Jobs (and the nightlife) are magnets for Nevada.

Photographer: David Paul Morris

Some States Have All the Jobs

Justin Fox is a Bloomberg View columnist. He was the editorial director of Harvard Business Review and wrote for Time, Fortune and American Banker. He is the author of “The Myth of the Rational Market.”
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In November, for the 24th consecutive month, fewer than half of West Virginians aged 16 and over had jobs. It is the only state where this is the case, according to data released today by the Bureau of Labor Statistics. And unlike in most other states, the job situation in West Virginia shows no real signs of improving. With its signature industry, coal mining, in deep decline, this economic recovery is passing the state by.

Nationwide, the employment-to-population ratio for November was 59.3 percent, up from a low of 58.2 percent (which it hit several times from 2010 to 2013), but still far below the all-time high of 64.7 percent in April 2000. Back then, the ratio was among the world's highest. Now it lags behind that of most other developed nations. West Virginia is not the only state dragging the ratio down:

Here are the states pulling the ratio up:

Overall, Midwestern and Plains states have the highest employment-to-population ratios, Southern states the lowest.

There are of course other, more frequently used, labor-market measures than the employment-to-population ratio. But they have their flaws. Take the unemployment rate, which only counts people who are actively looking for work.

West Virginia's November unemployment rate of 6.5 percent is tied with Nevada's for third-highest in the country, after New Mexico's 6.8 percent and the District of Columbia's 6.6 percent.

But looking for work in the District of Columbia is an activity with a good shot of paying off -- employment is up 60,497 in the District since bottoming out in May 2009. In West Virginia it is not -- employment is down 16,584 since May 2009. Clearly, D.C. has a healthier job market than West Virginia does, and D.C.'s employment-to-population ratio of 65.6 percent reflects that better than its unemployment rate does.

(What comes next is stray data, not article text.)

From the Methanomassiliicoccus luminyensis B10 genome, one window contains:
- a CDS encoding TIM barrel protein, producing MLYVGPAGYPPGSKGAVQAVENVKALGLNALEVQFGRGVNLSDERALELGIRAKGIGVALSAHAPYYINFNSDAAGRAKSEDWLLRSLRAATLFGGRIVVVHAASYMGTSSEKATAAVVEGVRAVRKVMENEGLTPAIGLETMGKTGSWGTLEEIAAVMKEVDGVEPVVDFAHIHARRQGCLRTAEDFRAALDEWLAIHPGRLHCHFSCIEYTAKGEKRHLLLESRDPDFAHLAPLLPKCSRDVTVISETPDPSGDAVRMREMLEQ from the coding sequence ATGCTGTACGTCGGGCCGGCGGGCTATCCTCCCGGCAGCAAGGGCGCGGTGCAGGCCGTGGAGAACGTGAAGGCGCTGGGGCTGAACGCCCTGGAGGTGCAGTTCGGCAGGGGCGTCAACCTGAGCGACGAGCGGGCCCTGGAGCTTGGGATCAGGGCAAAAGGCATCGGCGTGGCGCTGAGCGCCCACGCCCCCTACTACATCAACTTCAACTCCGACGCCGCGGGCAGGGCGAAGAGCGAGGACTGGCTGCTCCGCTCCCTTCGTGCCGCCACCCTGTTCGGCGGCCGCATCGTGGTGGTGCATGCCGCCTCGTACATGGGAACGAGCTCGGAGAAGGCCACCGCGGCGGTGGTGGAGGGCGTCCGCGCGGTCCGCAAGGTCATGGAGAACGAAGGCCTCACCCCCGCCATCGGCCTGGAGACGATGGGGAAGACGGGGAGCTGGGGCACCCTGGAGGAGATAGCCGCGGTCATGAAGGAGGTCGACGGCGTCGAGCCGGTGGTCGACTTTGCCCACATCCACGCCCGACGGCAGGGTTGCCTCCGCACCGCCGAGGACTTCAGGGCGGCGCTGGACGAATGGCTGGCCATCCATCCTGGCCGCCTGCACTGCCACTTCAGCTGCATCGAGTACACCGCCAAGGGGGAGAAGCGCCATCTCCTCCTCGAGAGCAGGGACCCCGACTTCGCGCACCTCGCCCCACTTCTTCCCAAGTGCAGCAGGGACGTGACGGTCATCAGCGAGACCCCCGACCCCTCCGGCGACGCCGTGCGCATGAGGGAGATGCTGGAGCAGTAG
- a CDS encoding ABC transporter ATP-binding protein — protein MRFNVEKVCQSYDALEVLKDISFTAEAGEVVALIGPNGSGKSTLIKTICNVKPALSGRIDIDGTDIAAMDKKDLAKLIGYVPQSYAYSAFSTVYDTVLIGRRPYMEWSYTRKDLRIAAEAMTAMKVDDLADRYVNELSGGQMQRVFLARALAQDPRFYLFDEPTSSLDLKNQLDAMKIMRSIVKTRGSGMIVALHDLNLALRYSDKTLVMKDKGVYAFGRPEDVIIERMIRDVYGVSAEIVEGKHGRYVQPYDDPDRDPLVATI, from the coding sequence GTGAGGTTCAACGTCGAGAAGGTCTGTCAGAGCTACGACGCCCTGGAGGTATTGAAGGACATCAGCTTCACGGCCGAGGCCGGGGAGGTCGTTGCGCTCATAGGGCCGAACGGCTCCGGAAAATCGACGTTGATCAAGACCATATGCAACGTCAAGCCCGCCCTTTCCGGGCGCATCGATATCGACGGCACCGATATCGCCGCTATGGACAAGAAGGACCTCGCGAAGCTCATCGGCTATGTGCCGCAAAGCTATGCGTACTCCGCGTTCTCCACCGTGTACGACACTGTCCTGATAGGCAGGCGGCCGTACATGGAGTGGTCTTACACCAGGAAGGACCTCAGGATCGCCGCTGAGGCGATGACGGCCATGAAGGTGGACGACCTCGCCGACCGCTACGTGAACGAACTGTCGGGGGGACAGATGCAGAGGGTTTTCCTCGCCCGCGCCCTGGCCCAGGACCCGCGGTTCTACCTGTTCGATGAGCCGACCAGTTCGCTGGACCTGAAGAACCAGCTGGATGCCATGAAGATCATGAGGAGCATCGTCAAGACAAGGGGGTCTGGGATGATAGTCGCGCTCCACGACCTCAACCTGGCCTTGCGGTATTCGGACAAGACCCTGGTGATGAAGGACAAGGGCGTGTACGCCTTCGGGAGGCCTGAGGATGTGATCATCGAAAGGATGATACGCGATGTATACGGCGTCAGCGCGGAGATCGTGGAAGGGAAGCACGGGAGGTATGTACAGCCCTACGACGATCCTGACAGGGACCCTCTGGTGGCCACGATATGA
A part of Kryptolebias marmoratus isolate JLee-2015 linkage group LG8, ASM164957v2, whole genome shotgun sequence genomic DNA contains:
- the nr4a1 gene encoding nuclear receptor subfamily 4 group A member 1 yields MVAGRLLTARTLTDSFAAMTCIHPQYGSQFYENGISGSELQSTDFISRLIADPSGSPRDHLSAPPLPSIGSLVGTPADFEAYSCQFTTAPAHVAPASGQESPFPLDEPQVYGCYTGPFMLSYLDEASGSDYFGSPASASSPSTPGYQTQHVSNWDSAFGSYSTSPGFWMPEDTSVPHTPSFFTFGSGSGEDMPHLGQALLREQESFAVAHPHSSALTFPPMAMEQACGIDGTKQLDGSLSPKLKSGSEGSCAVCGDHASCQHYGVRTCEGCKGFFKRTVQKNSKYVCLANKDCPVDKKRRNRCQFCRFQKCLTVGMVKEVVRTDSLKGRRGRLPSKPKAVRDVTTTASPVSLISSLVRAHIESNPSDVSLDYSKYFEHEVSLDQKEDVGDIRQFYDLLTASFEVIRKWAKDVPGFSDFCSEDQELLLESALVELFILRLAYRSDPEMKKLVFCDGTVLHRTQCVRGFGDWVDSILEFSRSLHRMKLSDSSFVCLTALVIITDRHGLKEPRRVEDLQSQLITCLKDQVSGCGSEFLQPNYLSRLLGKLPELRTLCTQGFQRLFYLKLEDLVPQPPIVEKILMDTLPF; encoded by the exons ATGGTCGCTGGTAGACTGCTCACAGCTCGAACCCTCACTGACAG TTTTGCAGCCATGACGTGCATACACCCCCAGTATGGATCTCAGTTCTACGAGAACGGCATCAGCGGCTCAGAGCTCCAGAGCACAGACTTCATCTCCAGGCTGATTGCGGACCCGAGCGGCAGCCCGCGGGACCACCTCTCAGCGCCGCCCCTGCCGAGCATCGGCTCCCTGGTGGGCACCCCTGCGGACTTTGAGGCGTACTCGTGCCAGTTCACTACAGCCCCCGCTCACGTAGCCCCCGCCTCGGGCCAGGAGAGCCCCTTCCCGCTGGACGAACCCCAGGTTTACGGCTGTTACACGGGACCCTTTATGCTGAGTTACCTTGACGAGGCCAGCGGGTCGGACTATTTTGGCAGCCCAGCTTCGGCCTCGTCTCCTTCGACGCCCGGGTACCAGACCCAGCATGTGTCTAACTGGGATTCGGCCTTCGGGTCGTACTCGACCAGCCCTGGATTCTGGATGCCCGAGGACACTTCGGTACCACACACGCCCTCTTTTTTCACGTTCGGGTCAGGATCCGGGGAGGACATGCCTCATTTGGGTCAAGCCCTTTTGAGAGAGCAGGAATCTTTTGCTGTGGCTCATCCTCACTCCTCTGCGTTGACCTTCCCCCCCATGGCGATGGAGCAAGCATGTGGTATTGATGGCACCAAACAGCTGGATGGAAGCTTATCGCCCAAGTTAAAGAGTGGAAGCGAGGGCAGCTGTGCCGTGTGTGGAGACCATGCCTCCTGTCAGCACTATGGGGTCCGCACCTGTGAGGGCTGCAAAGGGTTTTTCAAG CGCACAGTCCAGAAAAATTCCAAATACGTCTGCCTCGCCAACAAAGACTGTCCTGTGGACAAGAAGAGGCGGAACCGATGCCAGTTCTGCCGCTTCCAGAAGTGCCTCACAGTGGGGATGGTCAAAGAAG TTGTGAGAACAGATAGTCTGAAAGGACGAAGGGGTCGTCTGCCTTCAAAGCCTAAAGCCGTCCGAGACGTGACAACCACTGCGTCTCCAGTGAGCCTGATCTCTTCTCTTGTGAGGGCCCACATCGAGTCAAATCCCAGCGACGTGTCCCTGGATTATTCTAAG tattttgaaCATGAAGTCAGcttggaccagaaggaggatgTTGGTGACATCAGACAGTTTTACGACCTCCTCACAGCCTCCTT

On the other hand, a problem with the employment-to-population ratio as calculated by the BLS is that states with lots of senior citizens score especially low. Florida, for example, had the highest percentage of 65-and-older residents in the 2010 census, at 17.3. West Virginia ranked No. 2, at 16 percent, but that's less because seniors flock there (as they do to Florida) than that working-age people have left. They've had reason to leave for a long time -- West Virginia has had the country's lowest employment-to-population ratio for decades. Here's where things stood at the start of the BLS series in 1976:

It is remarkable how persistent these rankings are. Almost all the states in the top 5 and bottom 5 back then are within 15 places of the top and bottom now. The big exception is the former No. 1, Nevada, which has fallen to 34th place among the 50 states plus the District of Columbia, with an employment-to-population ratio of 59.2. Along the way, though, the state's population has quintupled -- there are lots more jobs in Nevada than there used to be, just not quite enough of them. New York made a less dramatic but still substantial move in the other direction, up from third from the bottom to 16th from the bottom in November, with a ratio of 57.9 percent.

Most of this rise can probably be chalked up to New York City, which gets its own spot in the BLS state data releases, as does Los Angeles County. In 1976, New York City's employment-to-population ratio was below 50 percent and barely above that of West Virginia. Lately, though, it has been taking off:

New York City's experience demonstrates that labor market improvement is possible; West Virginia's that it is hard.

This column does not necessarily reflect the opinion of the editorial board or Bloomberg LP and its owners.

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Justin Fox at

To contact the editor responsible for this story:
Paula Dwyer at